Minnesota Probates & Medical Assistance

by Flanders Law Firm LLC on November 17, 2014

Minnesota Probate Lawyers

In every new Minnesota probate administration consult I do, I ask clients whether their loved one received or has applied for medical assistance.

Why?  Because medical assistance issues often come up in a probate or estate administrations. When people receive state-funded money for payment of hospice care, hospital stays, and long-term care, etc., during their life, the state wants to be paid back when they die.  As many people know, medical bills can be very high at the end of one’s life.

Medical assistance and probate in Minnesota

In essence, when a person applies for medical assistance, the information they  receive will state that Minnesota has a claim against all of the person’s property for repayment of medical assistance. Property includes the recipients home, bank accounts, retirement accounts, cars, and any other assets. Normally, in a Minnesota probate administration, there are certain things, such as a homestead, which are exempt from all credit or claims. However, this exemption does not play apply to medical assistance claims.

Many of the people that the probate lawyers at the firm speak with state that they thought the home was exempt from creditor claims such as medical assistance. This is not the case. The medical assistance laws tells us that the state of Minnesota has a five-year-look-back-period for all assets owned by the applicant.  This means that any asset, however large or small, and however strange, is subject to a look back for repayment by state Minnesota.

For instance, in an odd situation that I recently dealt with, the surviving spouse of a deceased husband was supposed to receive mineral rights from oil wells. The surviving spouse was older and had applied for medical assistance and her last illness.  As discussed above, this automatically subjected her estate to a claim for repayment of medical assistance bills. This created a hardship for the heirs of the surviving spouse; however, I was forced to advise that the oil interest rights were subject to medical assistance repayment.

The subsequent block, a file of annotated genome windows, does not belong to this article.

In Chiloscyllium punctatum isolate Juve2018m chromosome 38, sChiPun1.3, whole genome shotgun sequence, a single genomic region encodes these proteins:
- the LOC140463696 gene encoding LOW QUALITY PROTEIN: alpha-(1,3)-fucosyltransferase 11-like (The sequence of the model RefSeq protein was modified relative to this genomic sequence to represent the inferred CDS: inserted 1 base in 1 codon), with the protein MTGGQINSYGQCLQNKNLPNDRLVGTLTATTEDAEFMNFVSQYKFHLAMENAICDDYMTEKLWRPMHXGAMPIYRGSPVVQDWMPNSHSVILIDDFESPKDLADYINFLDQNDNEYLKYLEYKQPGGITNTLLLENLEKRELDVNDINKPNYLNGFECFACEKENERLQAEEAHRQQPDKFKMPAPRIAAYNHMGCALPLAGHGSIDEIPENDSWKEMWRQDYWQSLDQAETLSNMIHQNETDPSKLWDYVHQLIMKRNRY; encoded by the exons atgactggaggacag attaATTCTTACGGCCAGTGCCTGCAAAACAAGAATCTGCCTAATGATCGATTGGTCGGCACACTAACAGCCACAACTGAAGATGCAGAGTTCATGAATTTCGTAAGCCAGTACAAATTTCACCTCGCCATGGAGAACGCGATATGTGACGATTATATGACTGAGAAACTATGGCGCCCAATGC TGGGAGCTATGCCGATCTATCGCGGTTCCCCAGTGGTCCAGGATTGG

What are some things to do about the medical assistance issue?

Estate planning.  I often counsel client on putting their assets into trust or doing other estate planning prior to applying for medical assistance. The problem is often is that people do not do estate planning or do not think about transferring assets prior to their loved one getting sick. Again, is very difficult to draft a trust and transfer interest to the trust due to the five-year look-back period and medical assistance.  Obviously, it is very important to do estate planning.

However ,what if no estate planning has been done?

If no estate planning has been done, a medical assistance analysis needs to be done.  Joseph M. Flanders has experience working with various counties and medical assistance departments when probating an estate. There is a complicated payment process for all claims in an estate. You have questions about what needs to be paid when and how and why this paid first, a Minnesota probate attorney should be consulted.

At the end of the day it is important to realize that medical assistance is a real issue which needs to be thought about. Ignoring the issue is not the answer.

Minnesota probate lawyers

Flanders Law Firm LLC has experienced Eagan, Minnesota probate attorneys. For further information about medical assistance in Minnesota probate claims, contact the law firm at 612-424-0398.

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